In a press conference prior to appearing before 6,500 comic book and movie fans, Goyer and Murphy walked a delicate line, hedging on questions that required detailed information on the look of costumes or other closely held secrets. But even without the ability to give intricate details, Goyer and Murphy were able to give us a preview of what we can expect from this latest incarnation of "Batman."
DAVID GOYER AND CILLIAN MURPHY PRESS CONFERENCE:
Can you tell us where youre at in the production?
DAVID GOYER: I think wrapping around September 16th, something like that, so were nearing the end.
CILLIAN MURPHY: I wrapped the film.
DAVID GOYER: I think, lets see, about a week ago they were on day 91 or something like that.
Where are they shooting?
DAVID GOYER: Well, theyre about to make a move to Chicago where theyll be shooting for three weeks and then - I think its okay to say that, its been reported on the net all over the place and then its back to England.
How did they first approach you to play Scarecrow and how is the character like or unlike the comic book?
CILLIAN MURPHY: Well, I think I dont know how much I am at liberty to discuss like plot and stuff...
DAVID GOYER: I was actually told by Chris [Nolan] to stop him if he ever says anything he shouldnt say (laughing).
CILLIAN MURPHY: Please do. Im not a huge comic book aficionado. I wasnt, but DC sent me all the comics with the character in it so I just read them all and then spoke to Chris a lot about it, you know? I spoke to him about the script and fear is addressed a lot in the script and, psychologically, I think that plays a lot in the character of Batman anyway, you know, from the very beginning.
DAVID GOYER: Fear is one of the themes of the whole movie.
CILLIAN MURPHY: Yeah.
DAVID GOYER: For all the characters.
CILLIAN MURPHY: I mean, Scarecrows got this fear-inducing toxin that is his weapon. So we just discussed that a lot, the psychology of fear because hes not a very physically Jonathan Crane is not a physically imposing character so this is what he uses instead.
What does he look like?
CILLIAN MURPHY: Well the Jonathan Crane look No actually, I cant [say].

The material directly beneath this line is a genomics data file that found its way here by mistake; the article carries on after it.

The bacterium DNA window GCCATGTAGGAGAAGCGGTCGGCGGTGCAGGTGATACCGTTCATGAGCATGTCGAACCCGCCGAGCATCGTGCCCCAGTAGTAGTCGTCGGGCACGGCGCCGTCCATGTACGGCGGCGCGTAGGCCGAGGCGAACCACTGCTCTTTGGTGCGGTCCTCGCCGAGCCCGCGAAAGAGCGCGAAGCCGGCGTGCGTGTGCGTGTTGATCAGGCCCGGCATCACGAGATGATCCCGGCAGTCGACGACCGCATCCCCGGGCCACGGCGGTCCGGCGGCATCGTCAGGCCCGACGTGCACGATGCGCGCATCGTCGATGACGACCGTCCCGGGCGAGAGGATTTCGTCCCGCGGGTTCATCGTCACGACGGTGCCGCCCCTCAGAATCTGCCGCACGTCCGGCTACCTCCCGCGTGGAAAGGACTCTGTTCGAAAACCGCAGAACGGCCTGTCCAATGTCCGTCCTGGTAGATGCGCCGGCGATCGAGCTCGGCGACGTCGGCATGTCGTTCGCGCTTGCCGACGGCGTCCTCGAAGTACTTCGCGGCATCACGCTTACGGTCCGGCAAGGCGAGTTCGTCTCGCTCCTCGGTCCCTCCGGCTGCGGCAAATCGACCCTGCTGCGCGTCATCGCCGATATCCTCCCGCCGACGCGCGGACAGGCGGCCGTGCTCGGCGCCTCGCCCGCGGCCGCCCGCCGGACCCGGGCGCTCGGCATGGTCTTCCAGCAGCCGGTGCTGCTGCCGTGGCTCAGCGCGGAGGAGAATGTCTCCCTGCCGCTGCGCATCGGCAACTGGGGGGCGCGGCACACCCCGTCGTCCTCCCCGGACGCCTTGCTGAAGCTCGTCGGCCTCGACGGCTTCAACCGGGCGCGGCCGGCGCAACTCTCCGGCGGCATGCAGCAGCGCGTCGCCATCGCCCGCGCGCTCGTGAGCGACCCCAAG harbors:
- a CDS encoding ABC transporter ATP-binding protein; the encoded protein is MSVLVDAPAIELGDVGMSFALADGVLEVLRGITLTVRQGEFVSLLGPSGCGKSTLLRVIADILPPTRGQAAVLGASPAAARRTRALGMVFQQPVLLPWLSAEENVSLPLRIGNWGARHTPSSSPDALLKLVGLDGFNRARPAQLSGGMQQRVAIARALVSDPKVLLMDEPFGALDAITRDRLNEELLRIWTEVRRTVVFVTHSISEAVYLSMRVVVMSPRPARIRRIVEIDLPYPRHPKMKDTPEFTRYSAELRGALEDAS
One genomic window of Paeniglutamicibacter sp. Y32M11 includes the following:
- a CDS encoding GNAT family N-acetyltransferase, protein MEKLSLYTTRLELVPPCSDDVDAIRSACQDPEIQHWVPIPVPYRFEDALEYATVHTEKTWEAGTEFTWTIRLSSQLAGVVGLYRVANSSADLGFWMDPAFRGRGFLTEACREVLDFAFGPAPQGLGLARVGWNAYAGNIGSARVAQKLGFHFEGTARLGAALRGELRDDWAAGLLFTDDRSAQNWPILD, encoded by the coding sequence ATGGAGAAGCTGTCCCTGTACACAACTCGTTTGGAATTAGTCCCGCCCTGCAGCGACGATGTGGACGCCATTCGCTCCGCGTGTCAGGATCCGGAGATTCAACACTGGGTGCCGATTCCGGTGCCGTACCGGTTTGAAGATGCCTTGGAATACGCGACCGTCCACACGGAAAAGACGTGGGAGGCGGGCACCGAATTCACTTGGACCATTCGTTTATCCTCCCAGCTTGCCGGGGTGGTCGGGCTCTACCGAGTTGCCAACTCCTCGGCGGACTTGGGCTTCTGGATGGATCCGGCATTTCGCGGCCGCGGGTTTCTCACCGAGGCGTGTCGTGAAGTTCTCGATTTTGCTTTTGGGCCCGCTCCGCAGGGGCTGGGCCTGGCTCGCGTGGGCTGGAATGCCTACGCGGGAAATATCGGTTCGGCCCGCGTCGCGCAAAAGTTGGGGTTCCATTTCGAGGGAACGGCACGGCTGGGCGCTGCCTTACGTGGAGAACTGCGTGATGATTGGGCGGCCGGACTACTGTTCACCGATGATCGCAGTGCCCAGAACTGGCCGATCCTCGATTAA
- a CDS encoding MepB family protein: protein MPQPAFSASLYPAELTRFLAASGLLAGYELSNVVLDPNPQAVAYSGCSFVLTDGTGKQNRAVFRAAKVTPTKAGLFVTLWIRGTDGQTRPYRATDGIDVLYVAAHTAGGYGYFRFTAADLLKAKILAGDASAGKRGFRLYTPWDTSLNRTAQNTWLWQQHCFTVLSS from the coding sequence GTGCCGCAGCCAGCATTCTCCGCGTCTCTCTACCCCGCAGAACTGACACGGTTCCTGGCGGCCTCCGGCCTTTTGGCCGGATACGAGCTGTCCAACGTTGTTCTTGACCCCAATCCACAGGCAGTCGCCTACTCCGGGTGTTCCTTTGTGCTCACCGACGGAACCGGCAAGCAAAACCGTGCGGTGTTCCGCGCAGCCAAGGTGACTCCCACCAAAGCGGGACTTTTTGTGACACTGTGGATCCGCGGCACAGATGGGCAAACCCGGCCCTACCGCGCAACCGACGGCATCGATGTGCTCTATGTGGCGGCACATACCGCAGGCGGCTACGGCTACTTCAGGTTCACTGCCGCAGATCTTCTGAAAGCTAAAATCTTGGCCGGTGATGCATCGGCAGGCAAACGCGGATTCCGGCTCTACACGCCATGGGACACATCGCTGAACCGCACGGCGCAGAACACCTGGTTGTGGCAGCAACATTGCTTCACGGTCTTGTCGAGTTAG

What did you want to do with "Batman" that hasnt been done in films before?
DAVID GOYER: Well, first of all thank God we were doing an origin story so we were telling a story that took place well before the other films. And we were telling a story that for a large part had never been told before. There was [some] in the comics Batman: Year One but aside from that it was very elliptical. And there are definitely segments of our film that have never been addressed, even in the comic books, so we were sort of in uncharted territory.
It was interesting when we were meeting with DC and Paul Levitz, when we were proposing to fill in some of these gaps, I was very curious as to how they were going to react. But they embraced everything that we were proposing because it seemed to fit in with everything that had been set before. It was exciting to do an origin story because we werent beholden to any of the other films or to the TV series. In comic book terms, it was sort of a reboot in a way. The notion was that after our film finished, we could then go off and if Chris or Warner Bros. wanted to play with subsequent films, that they could sort of reintroduce the pantheon of villains and whatnot.
Is this a much more real world Batman movie?
DAVID GOYER: Definitely, definitely. Its definitely a depiction of Batman that I mean, its all filtered through Chris vision and he is a very naturalistic director and that was what was very exciting to me. Frankly, I dont know that I as much as I love Batman I dont know that I would have been interested in writing it for anyone else. I think Chris is such a great filmmaker, and that was the main appeal to me [was]that he was going to be telling the story in a way that it seems like thats the way the story always should have been told, but for some reason no one had ever approached Batman that way. It seemed like a no-brainer to me. But the fact that Chris was going to do it and that Warner Bros. was actually going to let him do it, it was an amazing experience.
I remember Chris and I batting ideas around thinking theres no way theyre going to let us do this. Not that we were breaking any great rules, but it just seemed like we were doing the sort of story that I certainly had always wanted to see. And DC and Warner Bros. were great. They just embraced it. Its actually the best experience Ive ever had working with a studio because they truly trusted us and just said, You guys know what youre doing. Were going to let you run with it.